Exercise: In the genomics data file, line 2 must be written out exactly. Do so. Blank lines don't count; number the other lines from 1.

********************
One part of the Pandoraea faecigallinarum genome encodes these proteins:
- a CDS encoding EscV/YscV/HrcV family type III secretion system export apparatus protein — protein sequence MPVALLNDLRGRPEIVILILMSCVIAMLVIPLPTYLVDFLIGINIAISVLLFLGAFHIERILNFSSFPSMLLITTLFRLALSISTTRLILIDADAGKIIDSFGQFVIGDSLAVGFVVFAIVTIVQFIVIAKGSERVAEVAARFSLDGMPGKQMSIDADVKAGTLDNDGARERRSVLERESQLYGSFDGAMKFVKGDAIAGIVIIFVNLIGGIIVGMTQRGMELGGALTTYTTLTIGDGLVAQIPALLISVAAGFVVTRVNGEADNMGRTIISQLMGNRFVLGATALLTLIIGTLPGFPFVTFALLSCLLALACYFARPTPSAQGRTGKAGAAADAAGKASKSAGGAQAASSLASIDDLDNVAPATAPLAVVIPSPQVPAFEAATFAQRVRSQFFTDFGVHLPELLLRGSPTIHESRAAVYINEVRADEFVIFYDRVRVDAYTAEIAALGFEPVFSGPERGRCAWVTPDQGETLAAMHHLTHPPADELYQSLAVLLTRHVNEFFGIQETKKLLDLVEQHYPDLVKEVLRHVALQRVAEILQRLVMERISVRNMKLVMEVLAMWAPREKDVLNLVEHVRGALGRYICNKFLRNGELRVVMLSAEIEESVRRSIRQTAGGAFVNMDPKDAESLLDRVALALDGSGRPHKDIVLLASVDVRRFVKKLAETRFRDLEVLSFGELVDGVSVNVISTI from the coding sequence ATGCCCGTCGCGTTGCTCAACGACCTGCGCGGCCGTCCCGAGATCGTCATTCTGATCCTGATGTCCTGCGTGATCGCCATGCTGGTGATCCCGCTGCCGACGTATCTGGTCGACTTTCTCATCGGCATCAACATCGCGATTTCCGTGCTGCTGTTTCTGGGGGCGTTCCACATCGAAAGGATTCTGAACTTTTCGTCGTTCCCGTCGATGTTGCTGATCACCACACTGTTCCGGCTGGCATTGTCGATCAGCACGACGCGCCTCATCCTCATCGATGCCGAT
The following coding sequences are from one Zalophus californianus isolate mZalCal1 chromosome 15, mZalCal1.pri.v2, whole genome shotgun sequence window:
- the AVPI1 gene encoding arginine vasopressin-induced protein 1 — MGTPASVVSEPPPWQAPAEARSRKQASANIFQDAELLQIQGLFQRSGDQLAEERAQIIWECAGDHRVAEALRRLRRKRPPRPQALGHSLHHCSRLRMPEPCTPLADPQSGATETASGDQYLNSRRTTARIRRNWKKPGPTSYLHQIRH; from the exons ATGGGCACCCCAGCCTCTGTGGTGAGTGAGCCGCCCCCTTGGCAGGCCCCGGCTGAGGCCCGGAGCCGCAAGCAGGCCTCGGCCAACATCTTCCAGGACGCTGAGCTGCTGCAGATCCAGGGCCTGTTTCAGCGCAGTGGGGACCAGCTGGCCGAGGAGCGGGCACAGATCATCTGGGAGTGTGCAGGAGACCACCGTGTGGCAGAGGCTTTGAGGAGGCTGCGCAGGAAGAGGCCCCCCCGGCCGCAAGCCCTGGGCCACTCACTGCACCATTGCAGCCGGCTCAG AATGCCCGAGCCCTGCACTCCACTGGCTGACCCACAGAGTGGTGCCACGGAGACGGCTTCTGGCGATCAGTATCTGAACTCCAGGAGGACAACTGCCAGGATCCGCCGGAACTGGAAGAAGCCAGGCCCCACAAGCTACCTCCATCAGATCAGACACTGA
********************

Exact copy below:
- a CDS encoding EscV/YscV/HrcV family type III secretion system export apparatus protein — protein sequence MPVALLNDLRGRPEIVILILMSCVIAMLVIPLPTYLVDFLIGINIAISVLLFLGAFHIERILNFSSFPSMLLITTLFRLALSISTTRLILIDADAGKIIDSFGQFVIGDSLAVGFVVFAIVTIVQFIVIAKGSERVAEVAARFSLDGMPGKQMSIDADVKAGTLDNDGARERRSVLERESQLYGSFDGAMKFVKGDAIAGIVIIFVNLIGGIIVGMTQRGMELGGALTTYTTLTIGDGLVAQIPALLISVAAGFVVTRVNGEADNMGRTIISQLMGNRFVLGATALLTLIIGTLPGFPFVTFALLSCLLALACYFARPTPSAQGRTGKAGAAADAAGKASKSAGGAQAASSLASIDDLDNVAPATAPLAVVIPSPQVPAFEAATFAQRVRSQFFTDFGVHLPELLLRGSPTIHESRAAVYINEVRADEFVIFYDRVRVDAYTAEIAALGFEPVFSGPERGRCAWVTPDQGETLAAMHHLTHPPADELYQSLAVLLTRHVNEFFGIQETKKLLDLVEQHYPDLVKEVLRHVALQRVAEILQRLVMERISVRNMKLVMEVLAMWAPREKDVLNLVEHVRGALGRYICNKFLRNGELRVVMLSAEIEESVRRSIRQTAGGAFVNMDPKDAESLLDRVALALDGSGRPHKDIVLLASVDVRRFVKKLAETRFRDLEVLSFGELVDGVSVNVISTI from the coding sequence ATGCCCGTCGCGTTGCTCAACGACCTGCGCGGCCGTCCCGAGATCGTCATTCTGATCCTGATGTCCTGCGTGATCGCCATGCTGGTGATCCCGCTGCCGACGTATCTGGTCGACTTTCTCATCGGCATCAACATCGCGATTTCCGTGCTGCTGTTTCTGGGGGCGTTCCACATCGAAAGGATTCTGAACTTTTCGTCGTTCCCGTCGATGTTGCTGATCACCACACTGTTCCGGCTGGCATTGTCGATCAGCACGACGCGCCTCATCCTCATCGATGCCGAT